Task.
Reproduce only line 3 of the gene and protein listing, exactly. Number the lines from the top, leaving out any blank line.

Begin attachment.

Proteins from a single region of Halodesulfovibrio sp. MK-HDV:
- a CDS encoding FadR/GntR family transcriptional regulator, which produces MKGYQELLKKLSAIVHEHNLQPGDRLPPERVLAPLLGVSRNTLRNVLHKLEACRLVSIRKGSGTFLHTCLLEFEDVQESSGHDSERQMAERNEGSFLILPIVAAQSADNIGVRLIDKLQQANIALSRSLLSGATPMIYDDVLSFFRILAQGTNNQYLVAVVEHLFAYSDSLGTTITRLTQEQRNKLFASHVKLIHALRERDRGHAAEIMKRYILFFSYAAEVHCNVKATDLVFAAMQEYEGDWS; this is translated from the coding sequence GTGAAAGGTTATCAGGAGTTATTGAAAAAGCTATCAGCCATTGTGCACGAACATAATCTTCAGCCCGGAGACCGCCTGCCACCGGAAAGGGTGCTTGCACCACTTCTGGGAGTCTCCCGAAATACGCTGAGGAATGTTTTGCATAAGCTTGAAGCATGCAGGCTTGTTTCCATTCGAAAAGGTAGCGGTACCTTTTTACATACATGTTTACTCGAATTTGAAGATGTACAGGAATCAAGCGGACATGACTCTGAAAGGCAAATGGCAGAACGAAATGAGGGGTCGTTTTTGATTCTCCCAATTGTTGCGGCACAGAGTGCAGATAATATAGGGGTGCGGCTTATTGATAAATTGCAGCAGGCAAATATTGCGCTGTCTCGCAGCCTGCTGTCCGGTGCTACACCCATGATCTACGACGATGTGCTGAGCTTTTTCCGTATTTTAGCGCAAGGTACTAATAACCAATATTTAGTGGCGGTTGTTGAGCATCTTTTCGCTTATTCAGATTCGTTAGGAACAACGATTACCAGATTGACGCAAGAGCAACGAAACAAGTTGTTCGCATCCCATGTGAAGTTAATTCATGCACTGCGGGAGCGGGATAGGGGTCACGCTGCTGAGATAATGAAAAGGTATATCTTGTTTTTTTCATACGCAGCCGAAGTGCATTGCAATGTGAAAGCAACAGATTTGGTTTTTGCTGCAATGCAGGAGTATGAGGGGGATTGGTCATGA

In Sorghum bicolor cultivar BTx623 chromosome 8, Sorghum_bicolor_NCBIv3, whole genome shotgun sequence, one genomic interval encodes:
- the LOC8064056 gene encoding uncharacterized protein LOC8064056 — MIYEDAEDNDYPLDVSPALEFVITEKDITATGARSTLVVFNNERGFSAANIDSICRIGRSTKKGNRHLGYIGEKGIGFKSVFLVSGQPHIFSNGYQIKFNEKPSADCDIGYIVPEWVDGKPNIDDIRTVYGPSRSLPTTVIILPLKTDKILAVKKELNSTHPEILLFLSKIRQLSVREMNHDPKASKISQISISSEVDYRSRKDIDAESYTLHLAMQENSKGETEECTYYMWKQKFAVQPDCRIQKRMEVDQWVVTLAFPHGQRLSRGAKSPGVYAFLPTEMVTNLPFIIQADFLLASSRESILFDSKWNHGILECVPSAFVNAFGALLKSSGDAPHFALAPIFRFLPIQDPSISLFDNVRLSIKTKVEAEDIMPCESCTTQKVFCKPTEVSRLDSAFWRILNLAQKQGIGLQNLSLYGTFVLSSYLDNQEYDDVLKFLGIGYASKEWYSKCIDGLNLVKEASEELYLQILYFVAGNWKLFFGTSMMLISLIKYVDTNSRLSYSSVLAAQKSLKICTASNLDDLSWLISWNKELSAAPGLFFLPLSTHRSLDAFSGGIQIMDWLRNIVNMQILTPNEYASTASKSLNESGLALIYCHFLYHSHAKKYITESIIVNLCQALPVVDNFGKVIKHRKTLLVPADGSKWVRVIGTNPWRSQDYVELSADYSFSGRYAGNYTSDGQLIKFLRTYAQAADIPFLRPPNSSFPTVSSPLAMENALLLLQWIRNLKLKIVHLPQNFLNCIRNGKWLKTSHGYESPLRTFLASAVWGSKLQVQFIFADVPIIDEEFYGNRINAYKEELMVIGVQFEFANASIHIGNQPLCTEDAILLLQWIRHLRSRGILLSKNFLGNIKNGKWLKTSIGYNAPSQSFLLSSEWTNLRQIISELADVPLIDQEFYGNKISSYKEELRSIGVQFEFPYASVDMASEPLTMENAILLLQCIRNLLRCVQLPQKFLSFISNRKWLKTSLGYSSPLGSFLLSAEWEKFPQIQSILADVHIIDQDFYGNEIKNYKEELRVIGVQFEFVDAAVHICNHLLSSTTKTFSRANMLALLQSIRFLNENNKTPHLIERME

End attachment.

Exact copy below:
In Sorghum bicolor cultivar BTx623 chromosome 8, Sorghum_bicolor_NCBIv3, whole genome shotgun sequence, one genomic interval encodes: